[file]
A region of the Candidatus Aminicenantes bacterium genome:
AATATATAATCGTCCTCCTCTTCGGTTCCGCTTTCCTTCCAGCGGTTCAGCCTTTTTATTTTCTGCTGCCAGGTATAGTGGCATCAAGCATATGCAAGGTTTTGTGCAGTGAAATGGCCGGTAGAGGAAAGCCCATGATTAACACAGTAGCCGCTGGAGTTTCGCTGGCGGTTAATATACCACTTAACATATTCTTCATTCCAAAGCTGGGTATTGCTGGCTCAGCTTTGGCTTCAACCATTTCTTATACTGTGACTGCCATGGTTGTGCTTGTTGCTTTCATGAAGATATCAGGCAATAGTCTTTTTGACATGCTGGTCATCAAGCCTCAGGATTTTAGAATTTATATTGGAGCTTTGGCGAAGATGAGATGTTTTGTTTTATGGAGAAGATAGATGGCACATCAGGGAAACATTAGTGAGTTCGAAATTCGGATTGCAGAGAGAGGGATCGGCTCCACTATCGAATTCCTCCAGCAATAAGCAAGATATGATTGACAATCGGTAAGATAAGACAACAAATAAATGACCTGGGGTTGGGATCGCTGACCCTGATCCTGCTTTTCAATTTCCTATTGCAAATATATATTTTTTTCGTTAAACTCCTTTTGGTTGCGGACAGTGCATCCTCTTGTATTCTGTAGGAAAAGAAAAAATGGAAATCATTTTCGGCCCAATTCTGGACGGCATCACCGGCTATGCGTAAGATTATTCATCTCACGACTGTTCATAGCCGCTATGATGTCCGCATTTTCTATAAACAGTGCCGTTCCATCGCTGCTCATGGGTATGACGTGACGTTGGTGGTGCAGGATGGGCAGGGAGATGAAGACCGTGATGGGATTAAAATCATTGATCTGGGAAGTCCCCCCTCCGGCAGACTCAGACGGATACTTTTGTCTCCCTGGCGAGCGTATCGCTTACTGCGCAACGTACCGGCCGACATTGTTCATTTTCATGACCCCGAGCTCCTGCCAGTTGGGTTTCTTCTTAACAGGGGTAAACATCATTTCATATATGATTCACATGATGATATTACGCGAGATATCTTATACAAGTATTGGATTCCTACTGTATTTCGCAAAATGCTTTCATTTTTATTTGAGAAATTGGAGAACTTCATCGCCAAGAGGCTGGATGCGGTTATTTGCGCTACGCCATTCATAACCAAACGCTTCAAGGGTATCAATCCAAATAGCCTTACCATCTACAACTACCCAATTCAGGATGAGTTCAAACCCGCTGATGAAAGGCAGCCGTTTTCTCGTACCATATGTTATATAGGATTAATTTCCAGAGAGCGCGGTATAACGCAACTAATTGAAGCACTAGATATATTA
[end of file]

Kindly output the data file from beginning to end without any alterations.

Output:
A region of the Candidatus Aminicenantes bacterium genome:
AATATATAATCGTCCTCCTCTTCGGTTCCGCTTTCCTTCCAGCGGTTCAGCCTTTTTATTTTCTGCTGCCAGGTATAGTGGCATCAAGCATATGCAAGGTTTTGTGCAGTGAAATGGCCGGTAGAGGAAAGCCCATGATTAACACAGTAGCCGCTGGAGTTTCGCTGGCGGTTAATATACCACTTAACATATTCTTCATTCCAAAGCTGGGTATTGCTGGCTCAGCTTTGGCTTCAACCATTTCTTATACTGTGACTGCCATGGTTGTGCTTGTTGCTTTCATGAAGATATCAGGCAATAGTCTTTTTGACATGCTGGTCATCAAGCCTCAGGATTTTAGAATTTATATTGGAGCTTTGGCGAAGATGAGATGTTTTGTTTTATGGAGAAGATAGATGGCACATCAGGGAAACATTAGTGAGTTCGAAATTCGGATTGCAGAGAGAGGGATCGGCTCCACTATCGAATTCCTCCAGCAATAAGCAAGATATGATTGACAATCGGTAAGATAAGACAACAAATAAATGACCTGGGGTTGGGATCGCTGACCCTGATCCTGCTTTTCAATTTCCTATTGCAAATATATATTTTTTTCGTTAAACTCCTTTTGGTTGCGGACAGTGCATCCTCTTGTATTCTGTAGGAAAAGAAAAAATGGAAATCATTTTCGGCCCAATTCTGGACGGCATCACCGGCTATGCGTAAGATTATTCATCTCACGACTGTTCATAGCCGCTATGATGTCCGCATTTTCTATAAACAGTGCCGTTCCATCGCTGCTCATGGGTATGACGTGACGTTGGTGGTGCAGGATGGGCAGGGAGATGAAGACCGTGATGGGATTAAAATCATTGATCTGGGAAGTCCCCCCTCCGGCAGACTCAGACGGATACTTTTGTCTCCCTGGCGAGCGTATCGCTTACTGCGCAACGTACCGGCCGACATTGTTCATTTTCATGACCCCGAGCTCCTGCCAGTTGGGTTTCTTCTTAACAGGGGTAAACATCATTTCATATATGATTCACATGATGATATTACGCGAGATATCTTATACAAGTATTGGATTCCTACTGTATTTCGCAAAATGCTTTCATTTTTATTTGAGAAATTGGAGAACTTCATCGCCAAGAGGCTGGATGCGGTTATTTGCGCTACGCCATTCATAACCAAACGCTTCAAGGGTATCAATCCAAATAGCCTTACCATCTACAACTACCCAATTCAGGATGAGTTCAAACCCGCTGATGAAAGGCAGCCGTTTTCTCGTACCATATGTTATATAGGATTAATTTCCAGAGAGCGCGGTATAACGCAACTAATTGAAGCACTAGATATATTA